Understanding the current role of legumes and their significance for Biological Nitrogen Fixation (BNF) in smallholder farming systems of Zimbabwe



One of the major challenges faced by small holder farmers in Southern Africa and Zimbabwe in particular is poor soil fertility. Use of synthetic fertilizers is limited due to its high costs and this has led to a drastic decrease in productivity. Alternatively, farmers can incorporate legumes in their cropping systems thus improving soil fertility through biological nitrogen fixation. However, legumes are still grown at a very low scale. In order to understand the cropping patterns of legumes relative to cereals a study was carried out in Murehwa and Mudzi districts. The two areas are located in two contrasting agro ecological regions. In each district, twenty farmers were selected and based on their resource endowment, they were divided into four resource groups (RG); RG1 being the richest and RG4 being the poorest farmers. Data was collected through structured questionnaires. Comparisons of legume productivity in the different resource groups were made by evaluating areas under legumes and yields attained. These results were compared with those for maize, the major cereal crop in Zimbabwe. Constraints faced by farmers in legume production were also evaluated. In the research, analysis was also made of the agronomic practices used by farmers in different RGs to grow legumes compared to maize. The agronomic practices included labour and input allocation to different fields within the farms and legume residue use. Soil structure and fertility status for the different fields of the target farmers were determined. Total nitrogen content in different legumes was also analyzed. The marketing of the different legumes was evaluated. Results indicated that groundnut, cowpea and Bambara nut were commonly grown in the two districts while common bean and soybean were exclusively grown in Murehwa. Larger proportions of land, fertilizers and labour were allocated to maize relative to legumes. Mudzi had average areas of 0.89 ha per farm under maize, 0.09 ha per farm under Bambara nut and 0.25 ha per farm under groundnut while Murehwa had on average 1.84 ha per farm, 0.19 ha per farm and 0.15 ha per farm under the respective crops. Higher yields of both legumes and cereals were attained in Murehwa compared to Mudzi. Cereals were mostly grown in the fertile home fields while legumes were grown in mid and outfields by most farmers. The majority of the farmers applied more fertilizers to the home fields while outfields are given less attention. There were no significant differences in the quantities of fertilizers used by farmers in different resource groups in both districts. Farmers indicated that they get more profits from selling legumes than from cereals. There were no significant differences in soil structure among the different farms in the different resource groups within each district. There were no significant differences in pH, soil available N, Ca, organic carbon between the different plot types. However, the proportions of most cations decreased in the pattern; Plot type 1 >Plot type 2 > Plot type 3. There is need to promote optimal agronomic practices so as increase productivity of legumes by smallholder farmers in the two districts. Differences in input resource management on the various fields within a farm result in variation in fertility and hence differences in productivity within the fields.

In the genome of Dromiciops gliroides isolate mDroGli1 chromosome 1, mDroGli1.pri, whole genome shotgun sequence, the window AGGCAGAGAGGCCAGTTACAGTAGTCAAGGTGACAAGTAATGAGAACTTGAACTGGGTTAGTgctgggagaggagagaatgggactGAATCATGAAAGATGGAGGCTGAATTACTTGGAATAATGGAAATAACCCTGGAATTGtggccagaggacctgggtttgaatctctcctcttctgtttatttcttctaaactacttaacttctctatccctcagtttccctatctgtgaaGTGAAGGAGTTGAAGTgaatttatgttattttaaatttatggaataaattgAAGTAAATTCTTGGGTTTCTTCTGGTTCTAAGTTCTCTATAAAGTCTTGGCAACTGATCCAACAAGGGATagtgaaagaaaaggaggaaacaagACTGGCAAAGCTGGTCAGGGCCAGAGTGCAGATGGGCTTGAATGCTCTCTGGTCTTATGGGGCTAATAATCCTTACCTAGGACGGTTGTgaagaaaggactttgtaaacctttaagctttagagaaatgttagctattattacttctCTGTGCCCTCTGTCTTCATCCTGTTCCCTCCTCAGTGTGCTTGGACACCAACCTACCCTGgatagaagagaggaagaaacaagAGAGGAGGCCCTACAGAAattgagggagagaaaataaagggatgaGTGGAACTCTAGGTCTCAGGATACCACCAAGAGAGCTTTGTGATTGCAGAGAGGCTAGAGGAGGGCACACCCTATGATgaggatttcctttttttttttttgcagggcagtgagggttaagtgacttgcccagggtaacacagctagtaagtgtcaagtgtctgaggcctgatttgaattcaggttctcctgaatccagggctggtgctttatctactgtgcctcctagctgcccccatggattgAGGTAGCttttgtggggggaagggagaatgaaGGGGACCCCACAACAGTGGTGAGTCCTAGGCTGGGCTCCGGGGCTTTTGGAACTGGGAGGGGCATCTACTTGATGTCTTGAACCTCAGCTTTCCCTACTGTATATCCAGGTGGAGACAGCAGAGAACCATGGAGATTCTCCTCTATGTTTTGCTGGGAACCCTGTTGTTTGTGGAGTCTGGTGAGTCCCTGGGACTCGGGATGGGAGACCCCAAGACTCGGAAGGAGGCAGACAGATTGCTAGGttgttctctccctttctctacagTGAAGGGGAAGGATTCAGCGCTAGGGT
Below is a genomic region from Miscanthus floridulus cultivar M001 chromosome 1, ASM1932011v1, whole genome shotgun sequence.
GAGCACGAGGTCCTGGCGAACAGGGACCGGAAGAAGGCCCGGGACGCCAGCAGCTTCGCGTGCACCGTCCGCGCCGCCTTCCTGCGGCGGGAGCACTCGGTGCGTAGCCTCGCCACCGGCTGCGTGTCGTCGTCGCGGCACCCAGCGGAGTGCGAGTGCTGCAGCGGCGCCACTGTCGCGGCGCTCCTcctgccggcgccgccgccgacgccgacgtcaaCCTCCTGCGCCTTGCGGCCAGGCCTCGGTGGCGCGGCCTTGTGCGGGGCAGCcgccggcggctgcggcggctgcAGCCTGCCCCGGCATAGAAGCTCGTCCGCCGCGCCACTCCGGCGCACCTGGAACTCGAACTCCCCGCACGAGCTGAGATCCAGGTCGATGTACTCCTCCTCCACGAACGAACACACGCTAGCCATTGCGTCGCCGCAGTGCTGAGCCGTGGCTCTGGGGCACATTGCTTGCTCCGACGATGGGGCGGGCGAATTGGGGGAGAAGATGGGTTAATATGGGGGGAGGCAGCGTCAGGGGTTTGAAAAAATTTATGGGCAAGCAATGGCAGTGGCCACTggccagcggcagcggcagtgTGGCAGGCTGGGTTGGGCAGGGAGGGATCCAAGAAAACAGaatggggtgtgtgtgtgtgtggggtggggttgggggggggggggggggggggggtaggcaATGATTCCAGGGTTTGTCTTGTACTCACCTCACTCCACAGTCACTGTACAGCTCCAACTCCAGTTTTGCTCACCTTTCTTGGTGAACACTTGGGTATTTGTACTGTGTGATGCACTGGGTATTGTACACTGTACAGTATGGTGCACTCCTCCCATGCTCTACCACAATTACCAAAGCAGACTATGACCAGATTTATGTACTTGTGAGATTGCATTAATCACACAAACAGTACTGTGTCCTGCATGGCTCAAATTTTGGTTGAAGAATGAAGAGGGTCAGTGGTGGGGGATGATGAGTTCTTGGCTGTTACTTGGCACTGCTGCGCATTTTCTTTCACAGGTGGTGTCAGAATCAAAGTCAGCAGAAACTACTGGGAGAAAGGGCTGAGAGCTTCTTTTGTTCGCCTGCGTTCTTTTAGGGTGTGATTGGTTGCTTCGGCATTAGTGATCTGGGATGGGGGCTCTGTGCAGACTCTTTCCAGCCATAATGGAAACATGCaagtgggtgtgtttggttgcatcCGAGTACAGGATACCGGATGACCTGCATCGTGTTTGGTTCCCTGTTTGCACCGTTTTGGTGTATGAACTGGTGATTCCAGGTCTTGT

Brenda T. Manenji
Saturday, October 29, 2011
Zimbabwe, farming systems, farming system, farm types, typology, resource endowment, cropping system, farm characterization, farm characterisation, productivity, soil